The highly anticipated 2018 Giving USA Report for the 2017 year has just been released. It reports a record $410.02 billion in contributions, representing a 5.2% increase from last year (3% increase, adjusted for inflation). Giving USA: The Annual Report on Philanthropy, is the longest running and most comprehensive report on philanthropy in the USA. The report is presented by two organisations: The fundraising professionals at Giving USA Foundation, a public service initiative of The Giving Institute (AskRIGHT is a member of The Giving Institute); and the research team at The Indiana University Lilly Family Foundation of Philanthropy.

Some of the key questions addressed here are:

  • Where did the money come from?
  • Who received the money?
  • Why is giving to religion up and giving to international affairs down?
  • Are people giving more?
  • What is the impact of the stock market rally?
  • What are the lessons from the rise in online giving?


Overall, giving has risen: individual giving is up 5.2%, foundation giving by 6%, bequests giving by 2.3%, and corporation giving by 8%. The percentage breakdown from each source held steady from last year; however, a changing financial landscape may affect foundations and bequests as the transfer of wealth continues in the USA.

The increase in the number of foundations and donor advised funds is expected to continue (the Australian equivalent of the USA Donor Advised Funds are Private Ancillary Funds, which also continue to increase in quantity and assets). More donors, it seems, are committing to giving to those causes they are passionate about, but some do so by establishing criteria to be adhered to after their death.

The growth in foundation giving is attributed to the high performing USA stock market (S&P 500 experienced a 19.4% growth in 2017) and several mega-gifts ($300 million or more). A couple of outliers were Mark Zuckerberg and his partner, Priscilla Chan, who gave $1.9 billion to the Chan Zuckerberg Foundation, and Michael and Susan Dell, who put $1 billion in the Michael and Susan Dell Foundation.

Along with foundations, bequests are another area that will see an increase in the coming years. Currently, and at an increasingly rapid pace, more than $12 trillion in assets in the USA are being shifted from those born in the late 1920s, 1930s, and 1940s to their children and grandchildren (the latest USA census data reports 29 million people are over the age of 70). Over the next 30 to 40 years, an additional $30 trillion in assets will pass from the Boomers. It is projected that at the peak, between 2031 and 2045, 10% of the total wealth in the U.S. will be changing hands every five years.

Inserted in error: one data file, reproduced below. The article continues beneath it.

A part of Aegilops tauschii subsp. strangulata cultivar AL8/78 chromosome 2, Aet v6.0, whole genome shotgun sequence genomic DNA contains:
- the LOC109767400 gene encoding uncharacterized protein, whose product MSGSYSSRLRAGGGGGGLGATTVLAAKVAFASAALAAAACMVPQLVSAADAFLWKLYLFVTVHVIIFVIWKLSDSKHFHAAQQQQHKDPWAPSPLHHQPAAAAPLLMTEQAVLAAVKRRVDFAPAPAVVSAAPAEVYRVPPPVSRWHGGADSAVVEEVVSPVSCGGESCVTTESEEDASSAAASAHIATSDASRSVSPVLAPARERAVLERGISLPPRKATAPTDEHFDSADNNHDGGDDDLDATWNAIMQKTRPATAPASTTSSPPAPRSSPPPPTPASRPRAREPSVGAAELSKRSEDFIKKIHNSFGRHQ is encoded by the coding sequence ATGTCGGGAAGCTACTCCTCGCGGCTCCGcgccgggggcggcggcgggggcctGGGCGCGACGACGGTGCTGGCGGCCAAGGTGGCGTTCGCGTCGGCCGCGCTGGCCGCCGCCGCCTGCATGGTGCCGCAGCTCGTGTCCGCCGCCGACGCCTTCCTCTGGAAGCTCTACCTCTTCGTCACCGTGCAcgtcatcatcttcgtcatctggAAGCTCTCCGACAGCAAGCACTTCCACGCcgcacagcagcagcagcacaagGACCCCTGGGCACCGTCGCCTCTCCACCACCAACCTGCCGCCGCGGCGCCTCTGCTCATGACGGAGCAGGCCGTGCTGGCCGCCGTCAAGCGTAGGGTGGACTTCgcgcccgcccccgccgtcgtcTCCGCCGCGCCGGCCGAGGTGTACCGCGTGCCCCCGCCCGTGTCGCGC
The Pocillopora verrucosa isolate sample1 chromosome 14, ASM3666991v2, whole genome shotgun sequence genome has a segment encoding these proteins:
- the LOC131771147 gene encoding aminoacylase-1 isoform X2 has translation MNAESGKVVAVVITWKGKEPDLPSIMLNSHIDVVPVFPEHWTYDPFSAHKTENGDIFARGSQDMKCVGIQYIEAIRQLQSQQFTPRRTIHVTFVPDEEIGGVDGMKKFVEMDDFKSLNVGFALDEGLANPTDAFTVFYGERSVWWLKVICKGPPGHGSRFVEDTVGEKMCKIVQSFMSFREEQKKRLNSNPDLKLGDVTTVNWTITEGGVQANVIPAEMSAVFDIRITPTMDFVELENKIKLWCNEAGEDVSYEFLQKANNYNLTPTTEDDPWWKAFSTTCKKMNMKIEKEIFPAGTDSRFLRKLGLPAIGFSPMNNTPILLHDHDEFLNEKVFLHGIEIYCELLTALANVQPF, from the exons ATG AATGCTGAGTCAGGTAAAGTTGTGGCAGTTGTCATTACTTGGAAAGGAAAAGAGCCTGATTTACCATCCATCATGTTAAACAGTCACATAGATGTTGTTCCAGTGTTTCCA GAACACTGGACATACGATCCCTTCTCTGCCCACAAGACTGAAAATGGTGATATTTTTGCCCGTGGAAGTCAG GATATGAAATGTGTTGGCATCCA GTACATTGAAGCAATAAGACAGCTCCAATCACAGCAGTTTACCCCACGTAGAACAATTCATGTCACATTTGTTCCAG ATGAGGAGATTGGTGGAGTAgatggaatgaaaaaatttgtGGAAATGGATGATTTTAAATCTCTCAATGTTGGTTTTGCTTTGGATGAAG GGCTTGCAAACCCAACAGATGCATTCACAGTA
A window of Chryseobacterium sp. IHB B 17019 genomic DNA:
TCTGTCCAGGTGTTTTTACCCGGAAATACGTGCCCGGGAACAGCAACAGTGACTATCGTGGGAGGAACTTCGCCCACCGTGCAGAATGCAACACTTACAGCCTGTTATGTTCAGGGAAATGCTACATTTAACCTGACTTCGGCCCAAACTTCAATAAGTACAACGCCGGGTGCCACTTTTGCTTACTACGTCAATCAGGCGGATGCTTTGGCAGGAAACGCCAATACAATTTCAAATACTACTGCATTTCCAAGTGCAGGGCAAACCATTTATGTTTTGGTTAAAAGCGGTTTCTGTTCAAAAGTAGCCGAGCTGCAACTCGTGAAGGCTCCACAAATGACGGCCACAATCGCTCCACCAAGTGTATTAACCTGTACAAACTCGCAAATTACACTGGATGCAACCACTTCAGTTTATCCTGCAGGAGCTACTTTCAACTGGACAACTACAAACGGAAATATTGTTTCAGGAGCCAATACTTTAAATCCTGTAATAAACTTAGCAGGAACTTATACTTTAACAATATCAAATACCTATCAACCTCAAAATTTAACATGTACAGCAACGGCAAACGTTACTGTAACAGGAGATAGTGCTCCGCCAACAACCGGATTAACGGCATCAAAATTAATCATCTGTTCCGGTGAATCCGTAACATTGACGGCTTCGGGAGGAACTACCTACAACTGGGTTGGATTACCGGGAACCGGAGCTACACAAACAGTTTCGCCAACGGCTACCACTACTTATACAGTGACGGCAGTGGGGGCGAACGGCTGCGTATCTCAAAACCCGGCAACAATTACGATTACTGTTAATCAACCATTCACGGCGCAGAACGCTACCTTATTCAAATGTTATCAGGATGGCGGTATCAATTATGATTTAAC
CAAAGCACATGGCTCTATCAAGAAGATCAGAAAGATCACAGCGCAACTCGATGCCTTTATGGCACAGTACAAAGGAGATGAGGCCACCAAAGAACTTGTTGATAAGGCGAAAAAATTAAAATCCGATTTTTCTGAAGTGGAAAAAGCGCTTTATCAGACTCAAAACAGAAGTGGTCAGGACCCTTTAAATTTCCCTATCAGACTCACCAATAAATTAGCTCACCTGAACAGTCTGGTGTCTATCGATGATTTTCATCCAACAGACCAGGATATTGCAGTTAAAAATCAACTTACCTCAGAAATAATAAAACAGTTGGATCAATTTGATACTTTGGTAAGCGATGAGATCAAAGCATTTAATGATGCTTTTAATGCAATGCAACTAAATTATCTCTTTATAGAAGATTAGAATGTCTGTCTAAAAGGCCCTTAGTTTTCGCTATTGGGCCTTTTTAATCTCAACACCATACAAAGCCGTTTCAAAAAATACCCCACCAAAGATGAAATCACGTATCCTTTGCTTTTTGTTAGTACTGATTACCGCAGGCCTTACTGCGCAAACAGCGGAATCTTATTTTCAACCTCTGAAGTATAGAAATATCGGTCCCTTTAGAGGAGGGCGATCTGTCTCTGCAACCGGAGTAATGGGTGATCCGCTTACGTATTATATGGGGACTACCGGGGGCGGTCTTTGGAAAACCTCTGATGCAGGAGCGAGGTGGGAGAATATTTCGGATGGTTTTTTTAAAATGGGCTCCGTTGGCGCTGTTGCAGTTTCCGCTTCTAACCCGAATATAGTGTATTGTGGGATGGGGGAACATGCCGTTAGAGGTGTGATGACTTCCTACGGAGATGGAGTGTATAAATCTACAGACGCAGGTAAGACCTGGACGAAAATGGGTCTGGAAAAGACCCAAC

With Millennials expected to be the recipients of this wealth transfer, it is worth noting the difference in giving behaviours of Millennials (born 1981-2000) and Baby Boomers (born 1946-1964). Millennials are either in the early stages of their career or still in school, while the Baby Boomers are retired or fast approaching retirement. In the most recent Fidelity Charitable report, The Future of Philanthropy, a survey of 3,200 donors revealed that 56% of Millennials report spontaneous giving (see section below on trends in online giving) and 72% of Baby Boomers say their giving is more planned. Further, Millennials’ worldview is distinct from Baby Boomers: the approach of Millennials to philanthropy is more global and social, and they express more optimism about philanthropy’s ability to impact the issues most important to them. The transfer of wealth that is projected in the Giving USA report will keep the bequest pipeline healthy.

It is worth noting the breakdown of the $35.7 billion in bequests in 2017:

  • $18.58 billion came from estates with assets $5 million or more
  • $6.92 billion came from estates with assets between $1 and $5 million
  • $10.19 billion came from estates with assets below $1 million.

Organisations should not underestimate the impact that non-mega bequests could have. Consider receiving just 1% to 3% of the total value of an estate from each of your many loyal constituents.


Contributions to recipient organisations saw religion, receiving 31%, again outpacing all others. Education was second at 14% and human services third at 12%:

Most sectors experienced an increase in gifts:


The increase in giving to foundations — now 15.5%, up from 3.3% in 2015-2016 — should have a flow-on effect in future years for the other categories when these foundations make grants to support their respective causes. In the USA, most foundations are required by law to give a set percentage (5% is the general rule but the calculation can be complex).